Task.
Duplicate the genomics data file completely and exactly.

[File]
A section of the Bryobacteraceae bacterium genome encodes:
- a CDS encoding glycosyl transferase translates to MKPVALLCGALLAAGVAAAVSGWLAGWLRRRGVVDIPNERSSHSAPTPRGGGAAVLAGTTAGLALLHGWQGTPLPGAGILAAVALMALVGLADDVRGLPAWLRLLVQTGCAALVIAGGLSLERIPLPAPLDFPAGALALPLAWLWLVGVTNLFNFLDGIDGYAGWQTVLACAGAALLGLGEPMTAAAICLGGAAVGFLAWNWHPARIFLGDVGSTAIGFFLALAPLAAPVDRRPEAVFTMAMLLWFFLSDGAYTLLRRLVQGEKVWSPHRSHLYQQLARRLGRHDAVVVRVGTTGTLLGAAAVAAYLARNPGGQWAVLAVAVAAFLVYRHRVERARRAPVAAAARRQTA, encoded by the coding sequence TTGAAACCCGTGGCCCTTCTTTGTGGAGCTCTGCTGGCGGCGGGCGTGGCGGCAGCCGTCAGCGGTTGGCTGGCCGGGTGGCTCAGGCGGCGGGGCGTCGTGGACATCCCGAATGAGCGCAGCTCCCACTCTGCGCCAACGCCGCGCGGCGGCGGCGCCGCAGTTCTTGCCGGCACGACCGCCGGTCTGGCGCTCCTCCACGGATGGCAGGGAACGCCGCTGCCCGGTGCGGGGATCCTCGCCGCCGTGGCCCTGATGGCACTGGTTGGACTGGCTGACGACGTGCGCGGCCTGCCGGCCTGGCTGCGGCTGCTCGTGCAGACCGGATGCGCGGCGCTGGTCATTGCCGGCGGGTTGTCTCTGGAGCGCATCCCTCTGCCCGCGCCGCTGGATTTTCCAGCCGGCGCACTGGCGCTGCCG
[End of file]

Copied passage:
A section of the Bryobacteraceae bacterium genome encodes:
- a CDS encoding glycosyl transferase translates to MKPVALLCGALLAAGVAAAVSGWLAGWLRRRGVVDIPNERSSHSAPTPRGGGAAVLAGTTAGLALLHGWQGTPLPGAGILAAVALMALVGLADDVRGLPAWLRLLVQTGCAALVIAGGLSLERIPLPAPLDFPAGALALPLAWLWLVGVTNLFNFLDGIDGYAGWQTVLACAGAALLGLGEPMTAAAICLGGAAVGFLAWNWHPARIFLGDVGSTAIGFFLALAPLAAPVDRRPEAVFTMAMLLWFFLSDGAYTLLRRLVQGEKVWSPHRSHLYQQLARRLGRHDAVVVRVGTTGTLLGAAAVAAYLARNPGGQWAVLAVAVAAFLVYRHRVERARRAPVAAAARRQTA, encoded by the coding sequence TTGAAACCCGTGGCCCTTCTTTGTGGAGCTCTGCTGGCGGCGGGCGTGGCGGCAGCCGTCAGCGGTTGGCTGGCCGGGTGGCTCAGGCGGCGGGGCGTCGTGGACATCCCGAATGAGCGCAGCTCCCACTCTGCGCCAACGCCGCGCGGCGGCGGCGCCGCAGTTCTTGCCGGCACGACCGCCGGTCTGGCGCTCCTCCACGGATGGCAGGGAACGCCGCTGCCCGGTGCGGGGATCCTCGCCGCCGTGGCCCTGATGGCACTGGTTGGACTGGCTGACGACGTGCGCGGCCTGCCGGCCTGGCTGCGGCTGCTCGTGCAGACCGGATGCGCGGCGCTGGTCATTGCCGGCGGGTTGTCTCTGGAGCGCATCCCTCTGCCCGCGCCGCTGGATTTTCCAGCCGGCGCACTGGCGCTGCCG